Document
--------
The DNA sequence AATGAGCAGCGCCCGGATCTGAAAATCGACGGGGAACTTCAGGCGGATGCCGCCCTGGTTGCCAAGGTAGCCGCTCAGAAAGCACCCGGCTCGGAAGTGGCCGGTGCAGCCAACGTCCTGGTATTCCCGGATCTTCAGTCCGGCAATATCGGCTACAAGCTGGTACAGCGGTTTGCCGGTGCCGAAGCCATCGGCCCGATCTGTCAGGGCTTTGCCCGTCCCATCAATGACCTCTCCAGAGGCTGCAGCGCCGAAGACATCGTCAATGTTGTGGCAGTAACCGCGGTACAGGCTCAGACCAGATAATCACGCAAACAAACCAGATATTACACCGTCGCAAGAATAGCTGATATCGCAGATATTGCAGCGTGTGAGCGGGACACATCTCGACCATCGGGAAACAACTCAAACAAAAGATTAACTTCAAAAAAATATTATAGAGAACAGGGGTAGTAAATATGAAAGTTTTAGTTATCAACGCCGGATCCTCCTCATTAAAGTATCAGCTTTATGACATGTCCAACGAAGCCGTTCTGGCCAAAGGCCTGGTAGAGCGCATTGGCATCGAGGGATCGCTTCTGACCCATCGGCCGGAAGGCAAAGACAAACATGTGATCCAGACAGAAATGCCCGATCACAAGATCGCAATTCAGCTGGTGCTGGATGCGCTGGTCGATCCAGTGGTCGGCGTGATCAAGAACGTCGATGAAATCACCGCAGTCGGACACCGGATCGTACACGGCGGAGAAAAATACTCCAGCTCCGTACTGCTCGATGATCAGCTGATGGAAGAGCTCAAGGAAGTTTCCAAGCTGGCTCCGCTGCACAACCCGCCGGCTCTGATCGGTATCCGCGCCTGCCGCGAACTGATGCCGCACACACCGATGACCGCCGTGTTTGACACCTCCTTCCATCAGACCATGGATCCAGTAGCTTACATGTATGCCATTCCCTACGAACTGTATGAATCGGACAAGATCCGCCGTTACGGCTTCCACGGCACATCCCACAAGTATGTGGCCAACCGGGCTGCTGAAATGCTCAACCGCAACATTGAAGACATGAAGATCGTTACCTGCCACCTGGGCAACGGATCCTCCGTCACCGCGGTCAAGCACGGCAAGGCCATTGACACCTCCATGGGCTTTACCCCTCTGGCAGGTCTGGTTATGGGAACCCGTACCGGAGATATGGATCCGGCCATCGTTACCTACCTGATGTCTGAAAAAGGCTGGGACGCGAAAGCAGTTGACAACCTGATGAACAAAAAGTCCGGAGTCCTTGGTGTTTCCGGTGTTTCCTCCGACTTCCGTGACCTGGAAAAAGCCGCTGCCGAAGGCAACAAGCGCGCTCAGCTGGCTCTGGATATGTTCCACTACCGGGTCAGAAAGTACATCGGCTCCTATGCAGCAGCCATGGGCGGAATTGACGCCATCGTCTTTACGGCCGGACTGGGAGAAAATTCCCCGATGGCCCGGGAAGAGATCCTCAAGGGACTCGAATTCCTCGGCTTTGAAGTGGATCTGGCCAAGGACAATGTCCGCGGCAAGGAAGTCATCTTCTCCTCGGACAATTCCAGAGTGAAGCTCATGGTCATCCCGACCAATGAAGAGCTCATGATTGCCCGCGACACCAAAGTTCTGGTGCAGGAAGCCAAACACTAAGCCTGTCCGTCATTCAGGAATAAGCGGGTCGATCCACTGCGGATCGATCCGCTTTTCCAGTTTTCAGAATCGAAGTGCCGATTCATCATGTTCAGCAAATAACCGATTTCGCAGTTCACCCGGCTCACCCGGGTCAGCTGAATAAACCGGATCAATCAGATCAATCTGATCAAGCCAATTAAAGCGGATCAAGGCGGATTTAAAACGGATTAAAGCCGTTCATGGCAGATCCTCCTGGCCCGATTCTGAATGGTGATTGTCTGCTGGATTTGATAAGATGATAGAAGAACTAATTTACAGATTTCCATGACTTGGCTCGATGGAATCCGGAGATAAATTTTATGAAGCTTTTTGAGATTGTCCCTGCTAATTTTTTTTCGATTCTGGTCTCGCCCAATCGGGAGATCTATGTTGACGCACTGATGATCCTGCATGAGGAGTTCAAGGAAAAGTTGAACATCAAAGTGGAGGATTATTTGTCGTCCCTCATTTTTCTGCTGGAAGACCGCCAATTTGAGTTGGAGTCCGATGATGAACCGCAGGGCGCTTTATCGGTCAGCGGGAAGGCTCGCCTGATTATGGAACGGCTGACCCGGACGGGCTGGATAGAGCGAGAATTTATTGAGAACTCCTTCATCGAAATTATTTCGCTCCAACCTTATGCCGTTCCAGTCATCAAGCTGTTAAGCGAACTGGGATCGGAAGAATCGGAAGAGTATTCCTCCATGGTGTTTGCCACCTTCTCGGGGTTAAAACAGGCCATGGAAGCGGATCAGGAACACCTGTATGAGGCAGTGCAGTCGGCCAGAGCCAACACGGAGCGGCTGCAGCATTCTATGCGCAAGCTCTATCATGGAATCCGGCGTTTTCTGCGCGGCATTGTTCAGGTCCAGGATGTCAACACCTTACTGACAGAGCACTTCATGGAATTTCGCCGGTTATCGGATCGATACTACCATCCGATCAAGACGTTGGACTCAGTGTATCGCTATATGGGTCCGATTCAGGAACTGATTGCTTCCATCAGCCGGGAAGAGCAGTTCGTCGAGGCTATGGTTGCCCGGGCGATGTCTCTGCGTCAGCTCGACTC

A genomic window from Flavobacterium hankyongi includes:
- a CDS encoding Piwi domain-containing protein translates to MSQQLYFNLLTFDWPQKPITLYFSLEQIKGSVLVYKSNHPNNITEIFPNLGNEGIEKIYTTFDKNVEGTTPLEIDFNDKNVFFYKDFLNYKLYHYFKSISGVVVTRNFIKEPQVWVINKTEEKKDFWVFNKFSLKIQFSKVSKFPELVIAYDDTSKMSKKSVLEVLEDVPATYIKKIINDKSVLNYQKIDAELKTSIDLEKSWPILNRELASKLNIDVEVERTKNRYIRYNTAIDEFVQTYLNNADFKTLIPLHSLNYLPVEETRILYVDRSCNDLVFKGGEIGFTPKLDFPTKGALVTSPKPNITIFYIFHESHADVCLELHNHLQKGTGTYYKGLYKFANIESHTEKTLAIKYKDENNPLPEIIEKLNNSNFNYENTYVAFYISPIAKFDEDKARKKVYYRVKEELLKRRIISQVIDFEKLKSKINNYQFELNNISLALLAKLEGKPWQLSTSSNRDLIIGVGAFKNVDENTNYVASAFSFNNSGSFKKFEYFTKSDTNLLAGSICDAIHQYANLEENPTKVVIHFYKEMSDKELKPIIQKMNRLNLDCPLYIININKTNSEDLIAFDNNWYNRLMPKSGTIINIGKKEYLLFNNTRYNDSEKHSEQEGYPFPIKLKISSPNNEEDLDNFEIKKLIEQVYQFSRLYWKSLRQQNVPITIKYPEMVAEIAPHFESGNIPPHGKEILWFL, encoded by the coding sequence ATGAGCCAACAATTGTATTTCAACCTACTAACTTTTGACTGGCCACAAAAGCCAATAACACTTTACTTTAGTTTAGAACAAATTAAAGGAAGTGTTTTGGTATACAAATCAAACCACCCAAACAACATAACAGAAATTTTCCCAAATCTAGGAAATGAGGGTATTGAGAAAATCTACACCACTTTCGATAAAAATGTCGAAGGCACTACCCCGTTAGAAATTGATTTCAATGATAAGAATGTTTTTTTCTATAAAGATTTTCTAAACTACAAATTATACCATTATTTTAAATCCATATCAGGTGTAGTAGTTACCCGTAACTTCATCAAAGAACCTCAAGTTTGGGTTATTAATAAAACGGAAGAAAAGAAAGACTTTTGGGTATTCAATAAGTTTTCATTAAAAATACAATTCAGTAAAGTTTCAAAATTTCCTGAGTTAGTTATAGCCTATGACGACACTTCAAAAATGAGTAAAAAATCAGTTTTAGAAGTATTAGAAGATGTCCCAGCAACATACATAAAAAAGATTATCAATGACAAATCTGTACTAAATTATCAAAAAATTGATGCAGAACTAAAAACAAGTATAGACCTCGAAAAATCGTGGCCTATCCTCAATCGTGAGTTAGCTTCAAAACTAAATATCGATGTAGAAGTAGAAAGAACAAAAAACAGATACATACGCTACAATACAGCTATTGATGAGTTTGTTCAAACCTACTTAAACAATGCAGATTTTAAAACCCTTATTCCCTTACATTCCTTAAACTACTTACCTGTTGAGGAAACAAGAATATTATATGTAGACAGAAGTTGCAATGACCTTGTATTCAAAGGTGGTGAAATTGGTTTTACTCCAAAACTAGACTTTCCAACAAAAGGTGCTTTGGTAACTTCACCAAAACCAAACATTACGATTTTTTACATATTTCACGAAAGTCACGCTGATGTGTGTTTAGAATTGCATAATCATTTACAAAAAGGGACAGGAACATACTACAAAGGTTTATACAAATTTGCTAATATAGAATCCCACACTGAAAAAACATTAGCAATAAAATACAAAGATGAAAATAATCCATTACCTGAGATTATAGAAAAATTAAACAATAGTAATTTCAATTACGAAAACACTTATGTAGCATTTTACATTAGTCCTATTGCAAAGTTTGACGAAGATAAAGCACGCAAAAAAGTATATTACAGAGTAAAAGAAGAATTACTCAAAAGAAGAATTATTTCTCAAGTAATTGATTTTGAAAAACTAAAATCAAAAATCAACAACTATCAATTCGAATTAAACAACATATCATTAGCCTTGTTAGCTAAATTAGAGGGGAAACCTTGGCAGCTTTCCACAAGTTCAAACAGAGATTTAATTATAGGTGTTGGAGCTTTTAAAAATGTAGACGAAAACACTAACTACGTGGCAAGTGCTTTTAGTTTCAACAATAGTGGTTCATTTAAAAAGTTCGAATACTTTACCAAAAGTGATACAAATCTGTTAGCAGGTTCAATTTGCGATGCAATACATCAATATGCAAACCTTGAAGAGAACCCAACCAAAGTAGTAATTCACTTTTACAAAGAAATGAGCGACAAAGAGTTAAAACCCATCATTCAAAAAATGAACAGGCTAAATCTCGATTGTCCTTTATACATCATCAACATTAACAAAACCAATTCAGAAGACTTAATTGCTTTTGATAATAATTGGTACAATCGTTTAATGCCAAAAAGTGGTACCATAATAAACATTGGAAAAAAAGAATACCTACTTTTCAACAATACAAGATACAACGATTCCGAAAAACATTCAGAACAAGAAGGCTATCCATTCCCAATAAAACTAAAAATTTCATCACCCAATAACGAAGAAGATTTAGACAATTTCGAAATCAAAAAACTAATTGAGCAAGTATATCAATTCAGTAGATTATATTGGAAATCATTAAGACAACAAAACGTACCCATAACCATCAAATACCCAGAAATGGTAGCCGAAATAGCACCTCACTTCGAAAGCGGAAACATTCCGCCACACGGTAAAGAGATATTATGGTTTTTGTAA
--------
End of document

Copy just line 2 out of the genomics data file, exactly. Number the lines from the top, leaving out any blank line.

A genomic window from Flavobacterium hankyongi includes: